Abstract: The Convention on the Future of Europe expores issues of legitymacy and subsidiarity in the debate about the Futore of Europe. It looks at the assumptions behind the Constitutional Covention and its working methods as well as its implication for the reform process in the European Union. It also analyses the concept of subsidiarity both from the perspective of the division of powers and as a factor legitimising the political structures of Europe. Furthermore, the book provides an analysis of how the Constitutional Convention fits into the broader costitutionalisation process of the European Union. This Federal Trust series is essential reading for all practitioners and students of European Integration, as well as for national policy-makers, business and the media. Other titles include Andreas Maurer-'What next for the European Parliament'; David Coombes- 'Seven Theorems in Search of the European parliamnet; Roger Morgan and Michael Steed (eds)- ' Choice and represetation in the European Union'; Lord Plumb, carole Tongue and Florus Wijsenbeek - Shaping Europe: reflection of Three MEPs; and Martyn Bond (ed.)- ' Europe, Parliaments and the Media (forthcoming). The Convention on the Future of Europe expores issues of legitymacy and subsidiarity in the debate about the Futore of Europe. It looks at the assumptions behind the Constitutional Covention and its working methods as well as its implication for the reform process in the European Union. It also analyses the concept of subsidiarity both from the perspective of the division of powers and as a factor legitimising the political structures of Europe.
Jo Shaw Social Law and Policy in an Evolving European Union (Hart Publishing, 2000)
Abstract: Social law and policy have been moving increasingly into the mainstream of the European Union. There have been important changes to the Treaty framework for enacting social policy, bringing the role of the social partners to the fore. New Treaty provisions for adopting discrimination legislation have highlighted the potential role of the EU in combatting aspects of social exclusion, and in challenging disturbing phenomena such as racism and xenophobia. Social policy is increasingly linked to the emerging notion of Union citizenship. The arrival of the single currency in 1999 is now matched by a more pro-active EU-level policy on employment and the labour market. The analyses in this collection address these and other questions against the backdrop of the longstanding controversies over the nature and scope of EU social policy, including the UK's opt-out from certain provisions between 1993 and 1997, and the ongoing debate about whether EU social policy has, or should have, a social or an economic rationale.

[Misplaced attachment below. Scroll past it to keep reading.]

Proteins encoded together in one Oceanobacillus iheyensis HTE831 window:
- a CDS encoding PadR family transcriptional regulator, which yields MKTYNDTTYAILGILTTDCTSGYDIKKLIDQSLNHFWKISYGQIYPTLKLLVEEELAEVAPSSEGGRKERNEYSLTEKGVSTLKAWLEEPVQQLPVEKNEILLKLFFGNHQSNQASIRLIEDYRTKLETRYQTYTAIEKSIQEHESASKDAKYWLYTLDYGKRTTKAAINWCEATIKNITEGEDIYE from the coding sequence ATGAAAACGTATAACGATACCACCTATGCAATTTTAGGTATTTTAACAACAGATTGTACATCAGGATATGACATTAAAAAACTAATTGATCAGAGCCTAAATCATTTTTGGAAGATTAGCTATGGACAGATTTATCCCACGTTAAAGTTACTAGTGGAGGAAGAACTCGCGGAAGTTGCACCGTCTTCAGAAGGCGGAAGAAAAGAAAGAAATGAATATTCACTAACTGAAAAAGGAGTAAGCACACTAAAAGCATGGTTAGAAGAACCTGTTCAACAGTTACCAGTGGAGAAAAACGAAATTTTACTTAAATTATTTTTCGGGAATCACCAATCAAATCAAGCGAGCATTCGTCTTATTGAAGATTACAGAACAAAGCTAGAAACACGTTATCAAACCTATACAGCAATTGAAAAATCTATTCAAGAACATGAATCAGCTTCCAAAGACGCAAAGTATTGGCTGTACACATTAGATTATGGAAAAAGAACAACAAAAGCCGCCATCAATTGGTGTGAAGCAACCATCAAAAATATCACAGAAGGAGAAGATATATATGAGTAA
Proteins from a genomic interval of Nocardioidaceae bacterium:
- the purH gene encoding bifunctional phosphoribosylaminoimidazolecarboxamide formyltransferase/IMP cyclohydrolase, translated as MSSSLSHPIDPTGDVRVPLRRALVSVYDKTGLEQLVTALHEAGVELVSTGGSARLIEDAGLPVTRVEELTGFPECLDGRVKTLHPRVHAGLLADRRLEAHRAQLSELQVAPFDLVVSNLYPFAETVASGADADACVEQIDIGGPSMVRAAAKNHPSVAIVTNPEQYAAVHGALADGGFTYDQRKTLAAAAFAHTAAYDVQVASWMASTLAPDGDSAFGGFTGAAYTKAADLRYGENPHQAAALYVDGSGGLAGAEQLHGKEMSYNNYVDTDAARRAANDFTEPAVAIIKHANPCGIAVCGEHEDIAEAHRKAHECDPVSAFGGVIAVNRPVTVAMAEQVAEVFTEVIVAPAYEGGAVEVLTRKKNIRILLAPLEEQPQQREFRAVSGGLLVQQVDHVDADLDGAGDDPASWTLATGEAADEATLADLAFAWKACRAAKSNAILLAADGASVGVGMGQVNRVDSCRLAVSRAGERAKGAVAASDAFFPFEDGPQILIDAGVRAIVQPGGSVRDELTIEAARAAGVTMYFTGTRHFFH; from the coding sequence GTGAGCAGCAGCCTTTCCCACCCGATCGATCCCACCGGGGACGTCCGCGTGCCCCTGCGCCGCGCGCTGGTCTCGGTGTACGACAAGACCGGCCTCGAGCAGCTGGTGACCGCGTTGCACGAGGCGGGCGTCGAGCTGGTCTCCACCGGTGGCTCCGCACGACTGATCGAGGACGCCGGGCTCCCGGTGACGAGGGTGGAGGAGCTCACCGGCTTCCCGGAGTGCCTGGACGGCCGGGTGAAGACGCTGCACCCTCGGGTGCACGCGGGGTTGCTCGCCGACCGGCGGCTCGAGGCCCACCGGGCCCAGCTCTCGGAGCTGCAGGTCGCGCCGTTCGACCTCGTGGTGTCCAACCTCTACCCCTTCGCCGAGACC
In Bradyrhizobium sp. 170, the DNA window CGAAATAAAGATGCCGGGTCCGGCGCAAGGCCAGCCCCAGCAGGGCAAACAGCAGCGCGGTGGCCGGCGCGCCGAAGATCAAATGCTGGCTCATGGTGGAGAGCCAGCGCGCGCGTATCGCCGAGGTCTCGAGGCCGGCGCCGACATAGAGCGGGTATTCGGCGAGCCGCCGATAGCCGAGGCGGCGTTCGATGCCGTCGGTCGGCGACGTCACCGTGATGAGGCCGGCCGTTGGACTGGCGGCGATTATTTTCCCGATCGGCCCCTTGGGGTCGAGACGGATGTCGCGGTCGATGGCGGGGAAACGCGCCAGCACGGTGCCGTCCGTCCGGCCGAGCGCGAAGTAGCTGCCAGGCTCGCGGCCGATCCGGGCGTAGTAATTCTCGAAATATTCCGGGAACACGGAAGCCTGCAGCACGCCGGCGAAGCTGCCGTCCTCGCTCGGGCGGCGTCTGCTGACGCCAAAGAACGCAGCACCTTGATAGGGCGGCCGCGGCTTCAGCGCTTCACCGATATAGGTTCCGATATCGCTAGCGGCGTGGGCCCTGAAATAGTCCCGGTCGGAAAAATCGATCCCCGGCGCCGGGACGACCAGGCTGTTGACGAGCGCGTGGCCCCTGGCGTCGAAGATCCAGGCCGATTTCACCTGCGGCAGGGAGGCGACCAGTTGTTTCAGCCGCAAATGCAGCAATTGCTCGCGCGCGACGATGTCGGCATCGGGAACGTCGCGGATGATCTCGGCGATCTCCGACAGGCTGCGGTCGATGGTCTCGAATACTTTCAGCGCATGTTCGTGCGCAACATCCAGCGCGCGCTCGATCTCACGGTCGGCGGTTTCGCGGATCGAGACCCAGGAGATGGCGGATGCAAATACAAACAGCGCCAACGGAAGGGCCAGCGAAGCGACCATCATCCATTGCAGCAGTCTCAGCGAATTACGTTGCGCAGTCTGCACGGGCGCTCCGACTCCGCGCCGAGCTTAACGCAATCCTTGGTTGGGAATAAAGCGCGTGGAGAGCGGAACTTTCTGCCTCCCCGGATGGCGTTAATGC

Jo Shaw, Gillian More The New Legal Dynamics of European Union (Clarendon Press, 1995)
Abstract: It is the aim of this collection of essays to broaden the horizon of scholars, particularly those in law, by exploring from a range of theoretical positions the often unchallenged assumptions of the European Union, the Single Market, the institutions which have created and still control it, and the policies which continue to shape its future. The contributors offer a shared belief in the value of theory as a tool to explore new dimensions of the subject. Thus readers will find essays on the Single Market, Market citizenship, migrant workers, social policy, labour market flexibility, the GATT and community law, the free movement of goods, EC utilities law and policy, telecommunications, legislative review, litigation strategy and the EOC, community tax law, and the European Union and postmodernism.
Jo Shaw, Nina Miller 'When legal worlds collide: an exploration of what happens when EU free movement law meets UK immigration law' (2013) European Law Review vol 38 pp137-166
Abstract: This article explores the interactions between the EU rules on the free movement of persons and the institutions and legal structures of UK immigration law, by providing a case study of the implementation of EU free movement rules in the United Kingdom in relation to immigration-related questions such as first entry and residence, stability of residence and family reunion. The research is based on the analysis of both legal doctrine and interview data. The narrow conclusion of the article is that adversarial relationships between the various stakeholders have arisen in this domain, and may hinder the effective application of EU law. In some fields, there has been a consistent failure to apply the correct EU principles at national level, especially on the part of the UK Border Agency. The broader conclusion concerns the capacity of this type of contextualised analysis to provider richer comparisons between legal sectors and Member States, offering a more nuanced view of how the worlds of EU law and national law intersect.
Jo Shaw 'Scotland: 40 years of EU Membership' (2012) Journal of Contemporary European Research Volume 8 Issue 4 547-554 [Download]
Abstract: A chronology and review of Scotland's place within the UK's 40 years of EU membership: 1973-2013